"Shipping freight rates for transporting containers from ports in Asia to Northern Europe fell 12.4 percent," for the week Reuters notes. This is seventh consecutive week of declines and puts us squarely back at levels last seen in 2013.
Utilities have always been attractive yield plays for conservative investors, but natural gas prices are low and margins are not that great for the industry.
Two words can describe yesterday's first impromptu anti-government protest "organized" by the far-left Antarsya party now that the Greek honeymoon with the new Syriza government is over: disorganized and violent, especially since calling it a "protest" is a stretch - if anything was just young, unemployed, angry people tossing Molotov cocktails. Which is why today's first truly official protest organized by the Greek communist party in front of the Greek parliament on the well-known Syntagma square, will get far more attention, especially since it was Syriza's own anti-bailout protests that filled the same venue as recently as a few weeks ago.
The structure of history is held together by two essential and distinct kinds of links, two moments in time to which no one is immune: moments of epiphany, and moments of catastrophe. Sometimes, both elements intermingle at the birth of a singular epoch. Men often awaken to understanding in the midst of great crisis; and, invariably, great crises can erupt when men awaken. These are the moments when social gravity vanishes, when the kinetic glue of normalcy melts away, and we begin to see the true foundations of our world, if a foundation exists at all. That time is now...
If you want to know where the global experiment in massive money printing is heading - just take a look at the monetary madhouse in Europe. And that particular phrase has full resonance once again as it becomes more apparent by the hour that Europe and the Euro were not fixed at all. Indeed, beneath the surface of Draghi’s “whatever it takes” time out, the crisis has been metastasizing into ever more virulent deformations.
The Shale Revolution may not really end up being a revolution after all. A new study in Nature finds that the estimates for shale gas production could be vastly overblown, and production could peak within the next decade.
Here is why the center will hold.
Crowdfunding is here, it is real, and it is growing!
The one market seemingly everyone "knows" is a bubble is the treasury market. That is the market that just made new low yields on the 30 year bond for the year. GTAT, which is the first true "jump to default" I have ever seen looks exactly like a "bubble" popping, is spurring the rethinking of where the risk is in high yield.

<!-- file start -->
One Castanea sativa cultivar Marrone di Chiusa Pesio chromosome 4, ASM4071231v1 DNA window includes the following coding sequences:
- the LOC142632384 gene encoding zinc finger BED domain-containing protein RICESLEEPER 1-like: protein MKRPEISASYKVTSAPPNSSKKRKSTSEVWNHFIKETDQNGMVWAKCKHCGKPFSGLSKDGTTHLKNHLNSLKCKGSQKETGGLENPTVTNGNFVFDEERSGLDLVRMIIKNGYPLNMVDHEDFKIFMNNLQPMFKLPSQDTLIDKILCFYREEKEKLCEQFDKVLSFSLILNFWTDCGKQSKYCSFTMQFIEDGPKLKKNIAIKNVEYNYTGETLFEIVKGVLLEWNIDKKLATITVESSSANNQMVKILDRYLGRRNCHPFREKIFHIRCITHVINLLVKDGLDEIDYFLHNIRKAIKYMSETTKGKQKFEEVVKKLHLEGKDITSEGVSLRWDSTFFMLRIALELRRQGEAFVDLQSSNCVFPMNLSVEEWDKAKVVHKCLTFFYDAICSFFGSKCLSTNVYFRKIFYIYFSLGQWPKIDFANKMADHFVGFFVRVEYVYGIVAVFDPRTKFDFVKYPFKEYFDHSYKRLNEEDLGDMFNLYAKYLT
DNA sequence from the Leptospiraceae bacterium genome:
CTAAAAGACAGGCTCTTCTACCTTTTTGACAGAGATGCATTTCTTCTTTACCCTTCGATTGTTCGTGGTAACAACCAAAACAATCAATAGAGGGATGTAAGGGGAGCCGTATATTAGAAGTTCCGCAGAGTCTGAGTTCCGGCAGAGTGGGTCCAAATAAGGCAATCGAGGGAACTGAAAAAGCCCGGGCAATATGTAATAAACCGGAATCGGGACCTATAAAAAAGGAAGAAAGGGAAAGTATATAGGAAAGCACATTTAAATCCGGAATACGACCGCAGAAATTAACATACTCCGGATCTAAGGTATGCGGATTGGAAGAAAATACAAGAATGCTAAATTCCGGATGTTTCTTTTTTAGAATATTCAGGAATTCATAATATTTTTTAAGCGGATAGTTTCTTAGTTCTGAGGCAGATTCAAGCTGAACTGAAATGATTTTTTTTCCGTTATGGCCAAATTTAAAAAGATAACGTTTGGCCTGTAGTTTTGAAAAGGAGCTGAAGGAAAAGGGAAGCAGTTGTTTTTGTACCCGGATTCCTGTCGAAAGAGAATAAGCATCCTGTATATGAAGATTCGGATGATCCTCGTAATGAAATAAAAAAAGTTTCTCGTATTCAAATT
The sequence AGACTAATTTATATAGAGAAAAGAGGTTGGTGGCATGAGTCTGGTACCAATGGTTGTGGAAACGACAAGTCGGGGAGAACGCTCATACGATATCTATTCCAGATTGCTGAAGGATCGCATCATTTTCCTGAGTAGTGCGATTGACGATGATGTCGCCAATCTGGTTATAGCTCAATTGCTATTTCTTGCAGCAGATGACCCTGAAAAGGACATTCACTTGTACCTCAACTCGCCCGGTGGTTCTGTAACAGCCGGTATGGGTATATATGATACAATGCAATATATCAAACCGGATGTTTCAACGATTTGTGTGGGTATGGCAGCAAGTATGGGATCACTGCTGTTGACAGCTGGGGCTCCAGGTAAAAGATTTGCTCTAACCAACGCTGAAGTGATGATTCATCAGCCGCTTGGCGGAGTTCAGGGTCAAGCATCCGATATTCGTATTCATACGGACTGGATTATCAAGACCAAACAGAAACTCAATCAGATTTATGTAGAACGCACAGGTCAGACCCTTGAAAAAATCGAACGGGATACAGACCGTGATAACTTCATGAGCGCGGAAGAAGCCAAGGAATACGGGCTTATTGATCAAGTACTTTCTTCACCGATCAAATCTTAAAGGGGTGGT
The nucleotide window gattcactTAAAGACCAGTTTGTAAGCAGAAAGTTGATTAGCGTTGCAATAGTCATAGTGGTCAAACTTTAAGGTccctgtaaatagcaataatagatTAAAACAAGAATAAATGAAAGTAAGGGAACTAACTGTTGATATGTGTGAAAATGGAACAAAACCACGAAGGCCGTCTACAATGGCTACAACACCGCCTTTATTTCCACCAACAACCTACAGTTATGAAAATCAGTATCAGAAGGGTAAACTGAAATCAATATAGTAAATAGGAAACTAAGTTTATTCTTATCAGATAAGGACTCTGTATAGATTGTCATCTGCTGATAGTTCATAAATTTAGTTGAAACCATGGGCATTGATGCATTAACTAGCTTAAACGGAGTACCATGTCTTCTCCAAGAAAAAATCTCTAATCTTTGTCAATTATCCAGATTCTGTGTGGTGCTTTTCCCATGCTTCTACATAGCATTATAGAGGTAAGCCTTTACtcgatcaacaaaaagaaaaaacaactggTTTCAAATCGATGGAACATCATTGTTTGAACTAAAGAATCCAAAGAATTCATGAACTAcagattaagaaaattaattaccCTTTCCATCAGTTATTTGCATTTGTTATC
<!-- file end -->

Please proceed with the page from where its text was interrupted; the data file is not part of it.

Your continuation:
Maybe what we want and what we need has been confused. Maybe the thin veneer of ebullient hollow markets has been confused for the real activity of real companies. Maybe the theatre of a Wise Man with an Answer has been confused for intellectually honest leadership. Maybe theoretical certainty has been confused for practical humility. The problem with sparking renewed economic growth in the West is that domestic politics in the West do not depend on economic growth. What we have in the US today, and even more so in Europe (ex-Germany), are not the politics of growth but rather the politics of identity.
Give me Football Season over the Federal Reserve any day of the week in terms of actual ‘boots on the ground’ stimulus.
"By all measures, the U.S. stock market is currently frothy," warns Paul Singer, founder of $24.8 billion hedge fund firm Elliott Management, ominously concluding, "The apparent stability of the world financial system is superficial – financial asset prices are not real, the equilibrium is temporary, the lack of volatility is a trap, and when the whole thing goes haywire, there will truly be hell to pay."
We have been warning for a while that not only is the high-yield credit market sending a warning but that it is critical for equity investors to comprehend why this is such bad news. This week has seen exuberant equity markets start to catch down to high-yield's warning but today's surge in HY credit spreads to six month wides is a rude awakening. Between outflows, a huge wall of maturities (and no Fed liquidity), and corporate leverage, the reach-for-yield just became an up-in-quality scramble. HY spreads are over 70bps wider than cycle tights implying the S&P 500 should be around 1775. When the easy-money-funded buyback party ends, will you still be dancing?
This week, 70 years after Bretton Woods, leaders from China, Russia, India, Brazil, South Africa, and several other nations are hard at work in Fortaleza, Brazil creating a new development bank that will compete against the US-controlled World Bank. This is a major step in an obvious trend towards a new financial system. Every shred of objective data is screaming for this to happen. It’s a different world. Everyone realizes it except for the US government, which is still living in the past where they’re #1 and get to call all the shots.
It is always interesting that, following two major bear markets, investors have forgotten that it was these very same analysts that had them buying into the market peaks previously. As we know repeatedly from history, extrapolated projections rarely happen. Therefore, when analysts value the market as if current profits are representative of an indefinite future, they have likely insured investors will receive a very rude awakening at some point in the future. There is mounting evidence, from valuations being paid in M&A deals, junk bond yields, margin debt and price extensions from long term means, "exuberance" is once again returning to the financial markets.